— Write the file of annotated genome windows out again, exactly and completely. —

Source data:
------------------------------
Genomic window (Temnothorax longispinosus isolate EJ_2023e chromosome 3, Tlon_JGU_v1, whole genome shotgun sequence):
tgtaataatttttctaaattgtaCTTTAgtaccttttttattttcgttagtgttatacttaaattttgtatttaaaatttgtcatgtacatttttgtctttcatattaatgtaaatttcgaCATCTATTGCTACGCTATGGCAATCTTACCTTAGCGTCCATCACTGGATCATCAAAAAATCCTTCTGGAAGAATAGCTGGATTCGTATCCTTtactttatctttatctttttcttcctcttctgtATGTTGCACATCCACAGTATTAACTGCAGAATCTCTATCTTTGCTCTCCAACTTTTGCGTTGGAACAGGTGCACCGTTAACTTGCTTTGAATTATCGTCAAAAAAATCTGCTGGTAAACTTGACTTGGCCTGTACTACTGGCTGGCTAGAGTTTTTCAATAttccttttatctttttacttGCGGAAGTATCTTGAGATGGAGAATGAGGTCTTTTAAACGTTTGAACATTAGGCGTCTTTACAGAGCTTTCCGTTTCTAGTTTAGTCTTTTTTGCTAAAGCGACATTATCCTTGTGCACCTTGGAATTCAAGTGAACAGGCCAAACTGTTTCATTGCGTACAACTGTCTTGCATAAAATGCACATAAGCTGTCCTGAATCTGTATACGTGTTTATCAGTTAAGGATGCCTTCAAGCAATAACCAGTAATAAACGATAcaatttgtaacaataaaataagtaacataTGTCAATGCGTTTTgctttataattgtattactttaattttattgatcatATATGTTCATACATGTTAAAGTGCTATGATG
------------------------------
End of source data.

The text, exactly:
Genomic window (Temnothorax longispinosus isolate EJ_2023e chromosome 3, Tlon_JGU_v1, whole genome shotgun sequence):
tgtaataatttttctaaattgtaCTTTAgtaccttttttattttcgttagtgttatacttaaattttgtatttaaaatttgtcatgtacatttttgtctttcatattaatgtaaatttcgaCATCTATTGCTACGCTATGGCAATCTTACCTTAGCGTCCATCACTGGATCATCAAAAAATCCTTCTGGAAGAATAGCTGGATTCGTATCCTTtactttatctttatctttttcttcctcttctgtATGTTGCACATCCACAGTATTAACTGCAGAATCTCTATCTTTGCTCTCCAACTTTTGCGTTGGAACAGGTGCACCGTTAACTTGCTTTGAATTATCGTCAAAAAAATCTGCTGGTAAACTTGACTTGGCCTGTACTACTGGCTGGCTAGAGTTTTTCAATAttccttttatctttttacttGCGGAAGTATCTTGAGATGGAGAATGAGGTCTTTTAAACGTTTGAACATTAGGCGTCTTTACAGAGCTTTCCGTTTCTAGTTTAGTCTTTTTTGCTAAAGCGACATTATCCTTGTGCACCTTGGAATTCAAGTGAACAGGCCAAACTGTTTCATTGCGTACAACTGTCTTGCATAAAATGCACATAAGCTGTCCTGAATCTGTATACGTGTTTATCAGTTAAGGATGCCTTCAAGCAATAACCAGTAATAAACGATAcaatttgtaacaataaaataagtaacataTGTCAATGCGTTTTgctttataattgtattactttaattttattgatcatATATGTTCATACATGTTAAAGTGCTATGATG